https://en.wikipedia.org/wiki/Fourier_transform

The woofer responds to the wave by moving to some position along its Z axis, say maximum inward deflection is -1 and maximum outward deflection is +1

If you look at a complex waveform like music, you can imagine that the driver is simply following the line by moving to the corresponding position on its Z axis and this reproduces the wave as a sound pressure wave moving through the vibration medium, air:

https://swphonetics.files.wordpress.com/2012/03/somvi01s.jpg

And then our brains have this remarkable ability to take that and break it up like this! (the bottom waveform is the complex one and the top three are its constituent sine tones)

https://hearinghealthmatters.org/wp-content/uploads/sites/9/files/2012/06/Fourier-Analysis.gif
 
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Pure_Brew

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How can a driver...say a woofer...reproduce frequencies from 30hz to 300hz , simultaneously....AND how does the ear hear these simultaneously?? Seems to me while a woof would be doing 30hz, it could not do anything else till that was accomplished...
I like to think of it this way:

move your handlike you are bouncing a ball pretty fast.

now without changing your speed, move your whole arm (with hand) up and down at slow rate.

Your hand then will be moving at the same rate, but also rising up and down slowly with your whole arm.

If you apply this to a speaker, it’s doing a similar thing.

Slowing things down, as an example, let’s say you have a woofer on the bench, and you can achieve 1hz with some good cone travel, or at least slow enough to see the cone moving way in and way out. Now if applied a much higher frequency at the same time, the cone would simply be making that high frequency during the full slow travel of the cone. Back to the hand/arm analogy.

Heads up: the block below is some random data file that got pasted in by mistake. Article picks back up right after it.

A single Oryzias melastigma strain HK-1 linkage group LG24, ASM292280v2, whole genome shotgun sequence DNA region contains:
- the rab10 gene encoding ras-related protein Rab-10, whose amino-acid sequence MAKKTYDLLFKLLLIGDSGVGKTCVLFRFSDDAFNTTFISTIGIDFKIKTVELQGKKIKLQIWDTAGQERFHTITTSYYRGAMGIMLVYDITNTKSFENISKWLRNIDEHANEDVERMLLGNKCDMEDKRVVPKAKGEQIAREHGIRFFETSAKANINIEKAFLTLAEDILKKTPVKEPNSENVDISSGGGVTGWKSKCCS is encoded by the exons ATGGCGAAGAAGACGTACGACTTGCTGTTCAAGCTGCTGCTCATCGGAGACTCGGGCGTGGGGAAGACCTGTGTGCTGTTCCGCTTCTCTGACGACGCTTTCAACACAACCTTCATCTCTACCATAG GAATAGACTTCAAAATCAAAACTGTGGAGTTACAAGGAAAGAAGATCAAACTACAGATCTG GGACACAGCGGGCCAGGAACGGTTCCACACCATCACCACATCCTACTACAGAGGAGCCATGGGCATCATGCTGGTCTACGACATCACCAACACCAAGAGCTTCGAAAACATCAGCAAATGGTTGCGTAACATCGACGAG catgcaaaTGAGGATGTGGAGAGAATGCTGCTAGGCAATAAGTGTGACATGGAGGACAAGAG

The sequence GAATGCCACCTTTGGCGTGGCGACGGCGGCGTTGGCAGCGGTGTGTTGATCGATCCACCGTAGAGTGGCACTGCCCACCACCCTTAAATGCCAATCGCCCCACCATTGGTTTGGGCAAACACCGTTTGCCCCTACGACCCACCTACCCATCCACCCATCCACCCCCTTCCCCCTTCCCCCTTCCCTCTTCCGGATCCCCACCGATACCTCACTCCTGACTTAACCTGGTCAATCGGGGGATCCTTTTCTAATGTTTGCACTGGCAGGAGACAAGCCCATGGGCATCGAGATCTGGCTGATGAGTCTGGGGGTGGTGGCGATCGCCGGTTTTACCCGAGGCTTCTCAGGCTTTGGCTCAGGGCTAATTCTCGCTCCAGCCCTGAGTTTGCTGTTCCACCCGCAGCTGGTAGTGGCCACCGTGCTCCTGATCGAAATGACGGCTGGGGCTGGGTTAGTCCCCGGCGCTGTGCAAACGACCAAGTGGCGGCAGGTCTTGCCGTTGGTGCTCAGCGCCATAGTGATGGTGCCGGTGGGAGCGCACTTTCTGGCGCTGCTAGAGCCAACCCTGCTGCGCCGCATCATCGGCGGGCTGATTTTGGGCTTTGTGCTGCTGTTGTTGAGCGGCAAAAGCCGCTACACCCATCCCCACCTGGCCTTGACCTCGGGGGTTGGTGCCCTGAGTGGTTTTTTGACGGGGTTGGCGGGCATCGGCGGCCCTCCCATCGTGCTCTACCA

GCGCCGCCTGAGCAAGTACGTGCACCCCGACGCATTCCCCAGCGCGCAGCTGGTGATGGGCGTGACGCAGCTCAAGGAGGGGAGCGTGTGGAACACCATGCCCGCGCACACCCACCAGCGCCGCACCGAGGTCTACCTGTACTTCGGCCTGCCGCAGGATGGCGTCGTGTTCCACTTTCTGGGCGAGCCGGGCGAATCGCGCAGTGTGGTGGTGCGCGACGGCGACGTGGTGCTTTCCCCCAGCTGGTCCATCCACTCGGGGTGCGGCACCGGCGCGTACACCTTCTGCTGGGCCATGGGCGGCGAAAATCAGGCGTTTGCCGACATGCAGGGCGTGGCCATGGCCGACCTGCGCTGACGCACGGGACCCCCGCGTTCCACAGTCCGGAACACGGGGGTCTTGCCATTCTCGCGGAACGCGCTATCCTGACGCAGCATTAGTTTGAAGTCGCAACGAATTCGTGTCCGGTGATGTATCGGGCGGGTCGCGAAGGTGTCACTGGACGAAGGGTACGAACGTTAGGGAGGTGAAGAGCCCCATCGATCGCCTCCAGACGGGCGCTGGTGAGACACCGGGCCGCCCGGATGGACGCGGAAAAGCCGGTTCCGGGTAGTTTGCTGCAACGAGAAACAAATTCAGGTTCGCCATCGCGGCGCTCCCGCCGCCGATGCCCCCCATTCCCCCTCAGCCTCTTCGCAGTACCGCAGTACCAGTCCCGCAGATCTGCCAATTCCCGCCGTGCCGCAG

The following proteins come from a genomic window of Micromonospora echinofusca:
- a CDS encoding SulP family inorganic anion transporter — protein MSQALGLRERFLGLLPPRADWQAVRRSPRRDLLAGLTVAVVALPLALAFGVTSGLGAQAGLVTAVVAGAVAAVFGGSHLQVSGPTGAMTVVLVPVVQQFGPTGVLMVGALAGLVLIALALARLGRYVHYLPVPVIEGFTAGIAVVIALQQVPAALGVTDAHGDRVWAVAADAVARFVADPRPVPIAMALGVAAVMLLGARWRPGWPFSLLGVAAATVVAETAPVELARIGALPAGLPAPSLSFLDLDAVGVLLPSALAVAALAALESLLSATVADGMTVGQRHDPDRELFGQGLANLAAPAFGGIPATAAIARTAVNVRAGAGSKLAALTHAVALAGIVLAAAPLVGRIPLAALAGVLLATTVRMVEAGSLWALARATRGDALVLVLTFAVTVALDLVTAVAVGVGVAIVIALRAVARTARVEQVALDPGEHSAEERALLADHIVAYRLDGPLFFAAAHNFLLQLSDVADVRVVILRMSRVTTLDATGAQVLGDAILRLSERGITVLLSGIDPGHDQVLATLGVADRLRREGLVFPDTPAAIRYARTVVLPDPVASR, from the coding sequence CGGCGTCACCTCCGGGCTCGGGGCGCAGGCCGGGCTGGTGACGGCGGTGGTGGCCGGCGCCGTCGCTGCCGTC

In other words, the woofer/voice coil doesn’t have to return to its “at rest” or zero-crossing to make other sine waves. It’s making other waves as it travels on it’s outward and inward paths.

might look a bit like this:
FFFAF426-C7C5-473A-84DA-781CF8605BE0.jpeg
From: https://courses.lumenlearning.com/physics/chapter/16-10-superposition-and-interference/
 
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Gepetto

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Have you watched a hard disk drive doing a butterfly seek test? Voice coil driven...

On a much larger scale, a shaker table for mechanical vibration testing? Much larger voice coils...
 

HotSauce

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It's understandable to be confused by this, because it requires accepting and understanding two very counterintuitive things at the same time! I did not really understand this until we covered it in one of my college sound engineering courses.

One of the more interesting things we did in the synthesizer composition class was to experiment with modulating waves with other waves. As you do this you watch the spectrum analyzer and you see all these sine tones moving around just from combining, say, a square wave with a sine wave and changing the frequency.

I like this animation for visualizing it:

https://upload.wikimedia.org/wikipedia/commons/7/72/Fourier_transform_time_and_frequency_domains_(small).gif

The math part isn't important but you see the red wave is the complex wave made up of all the simple sine waves. Then at the little end those vertical lines along that horizontal blue line are where each frequency is relative to one another from 20Hz to 20kHz, and how loud they are.